The Costa Smeralda has a reputation as the playground of the rich and famous, especially during July and August, but the rest of Sardinia offers tourists the opportunity to enjoy a quiet and relaxing holiday at an affordable price.
The ancient port city of Cagliari, on the island's southernmost tip, is a haven of calm compared with the Costa Smeralda and is also near to some spectacular sandy beaches. Situated on a long and expansive bay, the Sardinian capital is home to nearly 160,000 inhabitants and has changed little in a century.
There is an authenticity about life here that is very different from the glamour of the illustrious northern resort. Here, unpretentious locals enjoy coffees and quality cuisine in the bars and restaurants on the Via Roma along the harbour front.
Cagliari is said to be built on seven chalkstone hills and the Bastione San Remy provides views over the city and around the bay. The medieval district of Castello, meanwhile, was founded as a Phoenician colony to be Sardinia's gateway to the world. The castello, situated on a rounded hilltop, can be reached by a steep cobblestone path or a lift.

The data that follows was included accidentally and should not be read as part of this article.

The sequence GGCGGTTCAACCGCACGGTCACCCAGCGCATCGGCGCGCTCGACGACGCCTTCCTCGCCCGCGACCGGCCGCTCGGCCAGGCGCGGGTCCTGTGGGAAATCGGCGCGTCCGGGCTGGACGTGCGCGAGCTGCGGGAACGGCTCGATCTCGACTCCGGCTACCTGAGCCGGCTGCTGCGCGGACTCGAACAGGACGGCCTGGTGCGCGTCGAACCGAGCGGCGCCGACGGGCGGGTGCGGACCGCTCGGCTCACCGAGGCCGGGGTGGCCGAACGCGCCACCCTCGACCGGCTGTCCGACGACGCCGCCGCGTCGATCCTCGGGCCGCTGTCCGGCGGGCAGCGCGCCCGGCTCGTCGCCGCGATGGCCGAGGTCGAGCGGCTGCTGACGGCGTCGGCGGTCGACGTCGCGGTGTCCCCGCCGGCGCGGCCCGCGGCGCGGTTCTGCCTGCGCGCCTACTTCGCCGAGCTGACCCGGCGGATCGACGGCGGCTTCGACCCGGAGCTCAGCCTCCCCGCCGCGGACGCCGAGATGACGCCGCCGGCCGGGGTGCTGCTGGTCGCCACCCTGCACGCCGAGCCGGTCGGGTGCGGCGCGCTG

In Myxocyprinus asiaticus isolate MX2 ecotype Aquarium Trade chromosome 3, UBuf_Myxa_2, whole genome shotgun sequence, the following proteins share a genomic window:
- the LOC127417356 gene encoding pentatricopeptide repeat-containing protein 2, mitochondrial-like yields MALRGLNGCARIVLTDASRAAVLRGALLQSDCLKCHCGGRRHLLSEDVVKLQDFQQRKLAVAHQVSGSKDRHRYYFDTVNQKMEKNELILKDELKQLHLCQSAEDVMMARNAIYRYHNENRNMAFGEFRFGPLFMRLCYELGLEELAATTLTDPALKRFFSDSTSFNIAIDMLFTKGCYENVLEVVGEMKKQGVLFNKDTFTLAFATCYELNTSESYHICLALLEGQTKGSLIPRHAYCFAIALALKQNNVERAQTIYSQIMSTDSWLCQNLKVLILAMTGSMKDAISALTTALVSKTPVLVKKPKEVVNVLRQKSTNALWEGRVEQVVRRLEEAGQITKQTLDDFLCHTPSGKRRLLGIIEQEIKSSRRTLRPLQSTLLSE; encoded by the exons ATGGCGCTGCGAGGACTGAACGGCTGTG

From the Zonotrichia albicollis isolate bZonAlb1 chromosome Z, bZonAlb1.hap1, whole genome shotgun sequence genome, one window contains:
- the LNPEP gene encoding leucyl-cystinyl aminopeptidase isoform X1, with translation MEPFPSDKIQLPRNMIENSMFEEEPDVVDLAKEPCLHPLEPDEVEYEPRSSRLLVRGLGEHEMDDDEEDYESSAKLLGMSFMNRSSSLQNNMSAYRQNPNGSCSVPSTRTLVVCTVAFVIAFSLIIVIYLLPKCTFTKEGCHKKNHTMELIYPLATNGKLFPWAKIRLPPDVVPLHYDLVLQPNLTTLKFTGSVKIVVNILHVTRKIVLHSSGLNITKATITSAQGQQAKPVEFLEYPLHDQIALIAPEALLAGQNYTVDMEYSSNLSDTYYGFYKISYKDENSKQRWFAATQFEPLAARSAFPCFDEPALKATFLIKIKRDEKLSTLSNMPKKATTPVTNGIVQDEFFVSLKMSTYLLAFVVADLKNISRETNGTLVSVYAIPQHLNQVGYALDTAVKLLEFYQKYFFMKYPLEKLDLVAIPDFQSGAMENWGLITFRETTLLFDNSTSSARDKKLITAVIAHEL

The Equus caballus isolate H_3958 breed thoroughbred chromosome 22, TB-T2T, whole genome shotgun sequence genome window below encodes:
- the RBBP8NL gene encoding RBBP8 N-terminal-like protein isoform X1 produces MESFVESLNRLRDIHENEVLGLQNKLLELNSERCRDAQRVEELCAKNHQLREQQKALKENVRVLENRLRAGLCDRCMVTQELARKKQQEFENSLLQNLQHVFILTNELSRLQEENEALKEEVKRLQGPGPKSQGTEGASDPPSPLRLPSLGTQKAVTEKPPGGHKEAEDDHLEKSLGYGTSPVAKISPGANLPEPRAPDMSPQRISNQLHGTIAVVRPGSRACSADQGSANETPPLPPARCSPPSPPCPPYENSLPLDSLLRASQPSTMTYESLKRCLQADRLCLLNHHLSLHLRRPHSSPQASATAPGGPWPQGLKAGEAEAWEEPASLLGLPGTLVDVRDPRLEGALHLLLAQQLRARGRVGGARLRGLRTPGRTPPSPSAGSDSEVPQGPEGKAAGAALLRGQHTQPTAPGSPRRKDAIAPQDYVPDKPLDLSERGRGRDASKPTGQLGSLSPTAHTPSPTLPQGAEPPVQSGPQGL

A sense of history is everywhere here. Cagliari was settled in ancient times by those drawn to its fertile lands, excellent port and strategic proximity to Africa. It passed to Carthage before being conquered by the Romans.
As the sun begins to set and the giant palms cast their shadows across the streets and squares, the city acquires a relaxed, timeless feel.
The Sardinians are friendly and approachable people who know how to enjoy life and good food.
Although the island's cuisine is based on meat, Cagliari also prides itself on its fish dishes.
Fresh bread, roasted skewered meats, fresh seafood, pecorino (the sheep's milk cheese that is a local speciality) and, most importantly, local and seasonal fruits and vegetables are the staple ingredients of Sardinian cuisine. Naturally, everything is washed down with a glass of the local red wine.
Typical Sardinian dishes include a fish stew called burrida, flaky pasta pies known as panadas, and pouch-shaped ravioli called culingiones, stuffed with spinach and pecorino. Fried pumpkin blossoms, snails, crabs and tiny squid are also popular ingredients.
You'll find countless varieties of pecorino. Sardinia's most famous cheese is the spicy and sharp Fiore Sardo, while Pecorino Osilo is also popular.
Other delicacies to tempt the tourist include saffron, Vermentino white wine and, of course, olive oil.